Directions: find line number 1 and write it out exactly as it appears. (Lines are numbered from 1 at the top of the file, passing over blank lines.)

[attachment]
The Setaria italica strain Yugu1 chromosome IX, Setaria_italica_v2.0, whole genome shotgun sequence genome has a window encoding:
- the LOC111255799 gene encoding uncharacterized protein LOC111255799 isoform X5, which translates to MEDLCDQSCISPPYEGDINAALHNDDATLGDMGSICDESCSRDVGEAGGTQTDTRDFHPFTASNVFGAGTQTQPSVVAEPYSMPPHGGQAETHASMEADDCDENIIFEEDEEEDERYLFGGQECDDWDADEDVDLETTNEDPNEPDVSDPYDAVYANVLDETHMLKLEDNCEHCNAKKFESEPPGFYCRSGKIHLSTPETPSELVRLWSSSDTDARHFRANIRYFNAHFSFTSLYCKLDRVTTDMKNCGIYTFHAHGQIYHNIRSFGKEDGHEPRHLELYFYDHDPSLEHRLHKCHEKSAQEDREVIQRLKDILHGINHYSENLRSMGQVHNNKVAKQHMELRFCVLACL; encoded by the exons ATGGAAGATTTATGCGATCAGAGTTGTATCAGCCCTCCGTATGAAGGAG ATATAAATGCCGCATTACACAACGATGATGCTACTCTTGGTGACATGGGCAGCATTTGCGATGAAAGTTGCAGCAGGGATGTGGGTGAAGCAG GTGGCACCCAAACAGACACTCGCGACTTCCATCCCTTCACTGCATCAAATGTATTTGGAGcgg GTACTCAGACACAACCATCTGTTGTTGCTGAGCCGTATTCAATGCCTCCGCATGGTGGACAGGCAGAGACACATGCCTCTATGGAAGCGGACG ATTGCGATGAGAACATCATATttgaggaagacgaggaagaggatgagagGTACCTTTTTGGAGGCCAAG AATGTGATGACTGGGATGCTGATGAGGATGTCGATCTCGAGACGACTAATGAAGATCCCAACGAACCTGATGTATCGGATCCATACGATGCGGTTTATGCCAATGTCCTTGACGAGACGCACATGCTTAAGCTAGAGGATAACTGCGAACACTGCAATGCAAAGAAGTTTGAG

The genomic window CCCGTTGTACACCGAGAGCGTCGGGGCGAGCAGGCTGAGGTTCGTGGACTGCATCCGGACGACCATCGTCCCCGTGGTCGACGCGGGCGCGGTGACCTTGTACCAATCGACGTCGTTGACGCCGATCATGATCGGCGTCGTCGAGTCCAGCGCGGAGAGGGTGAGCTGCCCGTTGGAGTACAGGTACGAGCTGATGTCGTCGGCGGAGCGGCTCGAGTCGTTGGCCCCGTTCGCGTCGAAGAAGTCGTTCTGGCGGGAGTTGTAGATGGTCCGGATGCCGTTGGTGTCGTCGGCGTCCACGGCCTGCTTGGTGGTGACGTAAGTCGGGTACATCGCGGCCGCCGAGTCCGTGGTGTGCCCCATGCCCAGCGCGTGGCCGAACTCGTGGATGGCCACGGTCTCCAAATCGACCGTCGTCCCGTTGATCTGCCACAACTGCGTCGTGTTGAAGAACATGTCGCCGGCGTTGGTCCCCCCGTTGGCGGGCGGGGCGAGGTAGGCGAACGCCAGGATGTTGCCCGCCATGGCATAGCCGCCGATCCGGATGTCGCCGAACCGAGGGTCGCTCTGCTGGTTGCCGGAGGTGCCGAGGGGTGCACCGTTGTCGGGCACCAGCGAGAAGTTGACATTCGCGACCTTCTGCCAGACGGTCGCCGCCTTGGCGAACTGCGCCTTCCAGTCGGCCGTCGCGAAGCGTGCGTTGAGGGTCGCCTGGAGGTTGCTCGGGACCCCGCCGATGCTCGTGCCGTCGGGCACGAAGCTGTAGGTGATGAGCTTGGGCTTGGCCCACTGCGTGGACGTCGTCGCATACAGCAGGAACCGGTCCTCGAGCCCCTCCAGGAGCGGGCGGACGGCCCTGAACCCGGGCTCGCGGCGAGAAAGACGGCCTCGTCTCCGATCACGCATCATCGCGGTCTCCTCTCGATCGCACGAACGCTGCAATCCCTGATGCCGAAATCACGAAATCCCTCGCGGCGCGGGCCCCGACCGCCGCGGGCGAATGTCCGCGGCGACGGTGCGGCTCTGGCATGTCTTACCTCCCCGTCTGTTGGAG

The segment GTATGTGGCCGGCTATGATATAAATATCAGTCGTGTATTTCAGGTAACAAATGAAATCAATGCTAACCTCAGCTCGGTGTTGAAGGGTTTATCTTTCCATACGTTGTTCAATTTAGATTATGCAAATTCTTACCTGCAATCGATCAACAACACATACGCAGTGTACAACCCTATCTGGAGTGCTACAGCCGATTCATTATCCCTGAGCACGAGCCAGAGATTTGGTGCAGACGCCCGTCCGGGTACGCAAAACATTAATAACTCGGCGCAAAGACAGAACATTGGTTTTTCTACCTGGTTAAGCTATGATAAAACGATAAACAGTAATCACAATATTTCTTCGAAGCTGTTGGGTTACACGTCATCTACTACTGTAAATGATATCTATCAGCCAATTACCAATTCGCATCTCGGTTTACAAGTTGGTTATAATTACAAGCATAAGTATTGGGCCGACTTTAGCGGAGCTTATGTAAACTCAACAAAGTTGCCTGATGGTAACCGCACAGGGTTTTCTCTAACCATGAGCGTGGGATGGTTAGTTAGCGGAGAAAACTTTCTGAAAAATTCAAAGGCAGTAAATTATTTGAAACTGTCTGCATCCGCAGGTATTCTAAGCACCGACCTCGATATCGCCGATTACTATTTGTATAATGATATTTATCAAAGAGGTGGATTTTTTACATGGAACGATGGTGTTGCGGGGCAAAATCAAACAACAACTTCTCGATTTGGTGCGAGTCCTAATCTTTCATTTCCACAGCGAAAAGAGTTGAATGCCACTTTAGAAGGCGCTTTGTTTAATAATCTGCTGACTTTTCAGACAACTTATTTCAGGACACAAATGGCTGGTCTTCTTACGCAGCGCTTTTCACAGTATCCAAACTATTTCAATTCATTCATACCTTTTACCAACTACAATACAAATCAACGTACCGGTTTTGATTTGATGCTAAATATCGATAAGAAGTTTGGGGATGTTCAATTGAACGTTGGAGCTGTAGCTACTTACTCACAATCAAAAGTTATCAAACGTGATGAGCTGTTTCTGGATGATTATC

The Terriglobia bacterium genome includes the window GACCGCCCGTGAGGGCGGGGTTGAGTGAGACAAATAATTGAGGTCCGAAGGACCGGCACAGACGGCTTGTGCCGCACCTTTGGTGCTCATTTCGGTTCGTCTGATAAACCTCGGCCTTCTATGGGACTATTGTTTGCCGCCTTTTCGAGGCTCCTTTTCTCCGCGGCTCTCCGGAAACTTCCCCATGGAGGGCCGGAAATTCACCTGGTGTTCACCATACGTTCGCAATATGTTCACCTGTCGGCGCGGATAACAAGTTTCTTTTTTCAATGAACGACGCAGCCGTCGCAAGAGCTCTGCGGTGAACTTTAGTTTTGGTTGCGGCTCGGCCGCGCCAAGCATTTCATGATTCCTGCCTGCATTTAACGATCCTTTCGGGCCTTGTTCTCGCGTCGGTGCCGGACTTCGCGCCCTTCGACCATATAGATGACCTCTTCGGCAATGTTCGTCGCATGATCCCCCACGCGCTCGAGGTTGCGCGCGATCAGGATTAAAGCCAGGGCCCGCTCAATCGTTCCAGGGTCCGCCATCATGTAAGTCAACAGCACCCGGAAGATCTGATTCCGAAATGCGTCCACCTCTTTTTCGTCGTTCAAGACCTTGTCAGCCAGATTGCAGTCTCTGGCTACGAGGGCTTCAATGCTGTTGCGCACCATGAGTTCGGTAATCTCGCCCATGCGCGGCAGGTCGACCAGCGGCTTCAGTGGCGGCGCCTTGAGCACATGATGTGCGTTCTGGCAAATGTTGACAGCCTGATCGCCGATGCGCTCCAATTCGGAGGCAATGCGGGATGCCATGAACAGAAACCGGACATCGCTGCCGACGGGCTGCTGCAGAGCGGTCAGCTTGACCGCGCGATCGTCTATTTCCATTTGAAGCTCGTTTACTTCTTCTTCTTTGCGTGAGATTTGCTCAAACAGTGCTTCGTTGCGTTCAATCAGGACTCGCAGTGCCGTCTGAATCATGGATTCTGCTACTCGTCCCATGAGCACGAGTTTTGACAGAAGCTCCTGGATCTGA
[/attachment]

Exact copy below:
The Setaria italica strain Yugu1 chromosome IX, Setaria_italica_v2.0, whole genome shotgun sequence genome has a window encoding: